A furnace is usually a background player in your home, ensuring you're warm in the cold winter months. It frequently isn't noticed until something goes wrong.
One root cause might be that your furnace has a cracked heat exchanger. It can be a safety risk, so it’s important to know the evidence of a cracked heat exchanger and what you should do if you believe that may be the problem.
What Is a Heat Exchanger in a Furnace?
A heat exchanger transfers heat from the combustion chamber of your furnace to the air that moves through the air ducts. It usually handles this through coils or tubes that heat the air while acting as a barrier to keep gas formed in the combustion chamber, called flue gasses, from getting out into your home.
Is a Cracked Heat Exchanger Dangerous?
Thanks to its important role, it isn't surprising that a damaged heat exchanger can pose a risk. Cracks in the heat exchanger can enable dangerous gasses – including carbon monoxide, which can be lethal – to circulate across your home.
For that reason, don't ever use your furnace if you suspect there's a crack in the heat exchanger, as this could make the entire family sick. Call an HVAC professional immediately if you think your furnace has a cracked heat exchanger that needs to be repaired.
Four Warning Signs of a Cracked Heat Exchanger:
- Furnace shuts off: A cracked heat exchanger could cause your furnace to turn off.
- Strange Smells: If the air coming out of your furnace has a powerful chemical scent, it might be evidence gas is slipping through cracks in your heat exchanger. These gasses, which may smell like formaldehyde, are a common warning sign.
- Carbon monoxide alarm is triggered or you recognize health problems: If a cracked heat exchanger is releasing carbon monoxide into your home, your carbon monoxide alarm could go off or household members might experience signs of carbon monoxide poisoning. Symptoms include headaches, dizziness, weakness, nausea, vomiting or feeling sleepy. If an alarm goes off or you feel unwell, exit the home as soon as you can and then call for help.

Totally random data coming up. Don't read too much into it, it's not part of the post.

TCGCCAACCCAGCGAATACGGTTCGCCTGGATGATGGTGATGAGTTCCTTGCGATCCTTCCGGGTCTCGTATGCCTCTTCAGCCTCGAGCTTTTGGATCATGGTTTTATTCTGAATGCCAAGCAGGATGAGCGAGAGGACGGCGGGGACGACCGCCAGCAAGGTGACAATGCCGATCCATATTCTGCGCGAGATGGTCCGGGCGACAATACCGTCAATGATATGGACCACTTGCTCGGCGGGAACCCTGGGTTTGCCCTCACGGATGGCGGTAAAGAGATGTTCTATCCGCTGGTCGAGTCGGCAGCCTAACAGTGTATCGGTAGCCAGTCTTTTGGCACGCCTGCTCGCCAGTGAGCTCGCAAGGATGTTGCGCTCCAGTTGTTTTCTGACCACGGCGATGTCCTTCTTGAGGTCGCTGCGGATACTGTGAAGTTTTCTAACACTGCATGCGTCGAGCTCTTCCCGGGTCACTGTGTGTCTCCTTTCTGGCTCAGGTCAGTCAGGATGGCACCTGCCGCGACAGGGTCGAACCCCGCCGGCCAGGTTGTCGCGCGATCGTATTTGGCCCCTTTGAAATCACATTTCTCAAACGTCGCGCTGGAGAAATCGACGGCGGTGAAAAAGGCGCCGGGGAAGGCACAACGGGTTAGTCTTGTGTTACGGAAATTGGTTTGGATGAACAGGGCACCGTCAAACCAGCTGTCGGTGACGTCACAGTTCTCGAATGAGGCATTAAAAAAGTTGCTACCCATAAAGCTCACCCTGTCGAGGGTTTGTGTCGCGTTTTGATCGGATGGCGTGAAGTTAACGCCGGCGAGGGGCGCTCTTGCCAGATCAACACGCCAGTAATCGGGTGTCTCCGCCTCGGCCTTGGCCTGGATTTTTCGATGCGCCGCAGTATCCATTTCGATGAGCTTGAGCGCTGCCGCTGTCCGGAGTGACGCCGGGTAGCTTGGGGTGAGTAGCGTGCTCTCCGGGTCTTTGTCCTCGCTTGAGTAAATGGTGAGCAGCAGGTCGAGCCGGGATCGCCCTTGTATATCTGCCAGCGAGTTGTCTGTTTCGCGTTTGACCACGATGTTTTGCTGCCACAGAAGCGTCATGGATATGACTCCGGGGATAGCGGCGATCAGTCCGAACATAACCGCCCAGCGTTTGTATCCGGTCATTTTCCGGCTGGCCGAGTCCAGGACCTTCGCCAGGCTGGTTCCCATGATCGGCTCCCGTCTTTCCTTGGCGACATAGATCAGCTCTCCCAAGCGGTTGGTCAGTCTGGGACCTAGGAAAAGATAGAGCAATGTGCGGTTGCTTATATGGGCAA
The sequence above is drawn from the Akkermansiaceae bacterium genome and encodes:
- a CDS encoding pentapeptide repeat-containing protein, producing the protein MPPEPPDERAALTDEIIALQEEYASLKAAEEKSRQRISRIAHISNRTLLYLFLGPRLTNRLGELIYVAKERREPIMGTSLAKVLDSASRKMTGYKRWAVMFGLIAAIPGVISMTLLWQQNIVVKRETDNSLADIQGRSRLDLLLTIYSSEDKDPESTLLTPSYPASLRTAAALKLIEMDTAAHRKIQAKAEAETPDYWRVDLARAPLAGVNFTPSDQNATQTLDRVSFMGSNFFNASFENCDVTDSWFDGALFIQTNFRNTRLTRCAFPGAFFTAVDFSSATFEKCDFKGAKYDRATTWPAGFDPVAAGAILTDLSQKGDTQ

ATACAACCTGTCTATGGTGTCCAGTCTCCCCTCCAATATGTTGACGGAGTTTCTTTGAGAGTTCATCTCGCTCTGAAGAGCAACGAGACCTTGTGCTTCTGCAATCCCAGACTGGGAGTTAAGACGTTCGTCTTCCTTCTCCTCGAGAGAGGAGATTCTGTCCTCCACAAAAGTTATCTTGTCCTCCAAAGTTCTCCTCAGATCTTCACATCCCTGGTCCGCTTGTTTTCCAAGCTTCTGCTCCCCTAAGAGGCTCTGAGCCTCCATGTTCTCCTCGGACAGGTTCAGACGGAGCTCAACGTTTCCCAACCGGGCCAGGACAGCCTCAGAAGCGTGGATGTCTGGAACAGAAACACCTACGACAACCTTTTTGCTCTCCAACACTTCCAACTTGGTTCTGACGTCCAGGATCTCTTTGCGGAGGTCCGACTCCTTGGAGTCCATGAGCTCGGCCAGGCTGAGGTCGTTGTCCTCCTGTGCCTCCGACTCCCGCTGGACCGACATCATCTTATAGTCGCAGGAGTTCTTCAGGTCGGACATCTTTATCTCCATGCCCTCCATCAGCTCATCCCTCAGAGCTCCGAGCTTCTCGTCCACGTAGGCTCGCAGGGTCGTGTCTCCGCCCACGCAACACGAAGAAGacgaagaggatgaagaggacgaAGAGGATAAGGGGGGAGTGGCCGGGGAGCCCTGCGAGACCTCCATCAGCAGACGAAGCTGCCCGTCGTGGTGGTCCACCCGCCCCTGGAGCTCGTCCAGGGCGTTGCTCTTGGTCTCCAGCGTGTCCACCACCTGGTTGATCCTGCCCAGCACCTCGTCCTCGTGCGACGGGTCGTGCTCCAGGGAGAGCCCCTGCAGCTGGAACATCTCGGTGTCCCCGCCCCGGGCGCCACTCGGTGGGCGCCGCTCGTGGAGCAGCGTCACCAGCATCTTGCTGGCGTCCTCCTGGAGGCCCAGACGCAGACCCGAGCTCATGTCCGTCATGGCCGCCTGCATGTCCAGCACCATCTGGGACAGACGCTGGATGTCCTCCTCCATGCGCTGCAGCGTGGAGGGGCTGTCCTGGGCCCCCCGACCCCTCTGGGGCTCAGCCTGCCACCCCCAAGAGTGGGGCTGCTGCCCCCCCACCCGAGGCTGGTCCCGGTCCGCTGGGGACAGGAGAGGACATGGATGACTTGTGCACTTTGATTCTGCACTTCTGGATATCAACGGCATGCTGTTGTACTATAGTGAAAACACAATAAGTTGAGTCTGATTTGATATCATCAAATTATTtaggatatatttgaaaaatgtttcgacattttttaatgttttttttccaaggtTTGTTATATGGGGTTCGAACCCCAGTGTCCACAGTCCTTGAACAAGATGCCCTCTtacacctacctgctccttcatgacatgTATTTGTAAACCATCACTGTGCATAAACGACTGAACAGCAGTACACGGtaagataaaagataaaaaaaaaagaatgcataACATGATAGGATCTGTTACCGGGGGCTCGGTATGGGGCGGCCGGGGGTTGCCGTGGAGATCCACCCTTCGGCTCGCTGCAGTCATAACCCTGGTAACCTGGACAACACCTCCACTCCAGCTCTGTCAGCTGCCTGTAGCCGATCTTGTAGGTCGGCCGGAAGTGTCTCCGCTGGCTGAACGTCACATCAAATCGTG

- Soot: If you find black sooty collecting around the exterior of your furnace, it’s an indication something might be seriously wrong.
What You Can Do if Your Furnace Heat Exchanger is Cracked
If you worry your furnace has a cracked heat exchanger, call a professional with extensive experience in furnace installation right away so they can examine your system and, if required, start a furnace heat exchanger replacement. Costs should differ depending on the situation, but estimates run in the neighborhood of $1,000 to $3,000.
However, the good news is that heat exchangers are often covered by the warranty. You should review the warranty paperwork on your furnace, as while the warranty might not cover the entire cost of repairs, it still may significantly shrink your bill.
How to Avoid a Cracked Heat Exchanger in Your Home
One of the easiest ways to avoid problems in your furnace overall is through consistent furnace maintenance. Furnaces offer the most benefits when they run efficiently. Contacting a trained professional to check your furnace for broken-down parts, clogs in the air filters and other common problems can help you avoid getting a big bill later on.
It’s also beneficial to take a look at your furnace filters every few months – it’s encouraged some filters be changed every 90 days or sooner if they are dirty or grimy. While the filters aren't a part of the heat exchanger itself, the strain of dragging air through a clogged filter makes the entire furnace work longer to do its job. And the harder your furnace works, the more strain components like the heat exchanger will experience.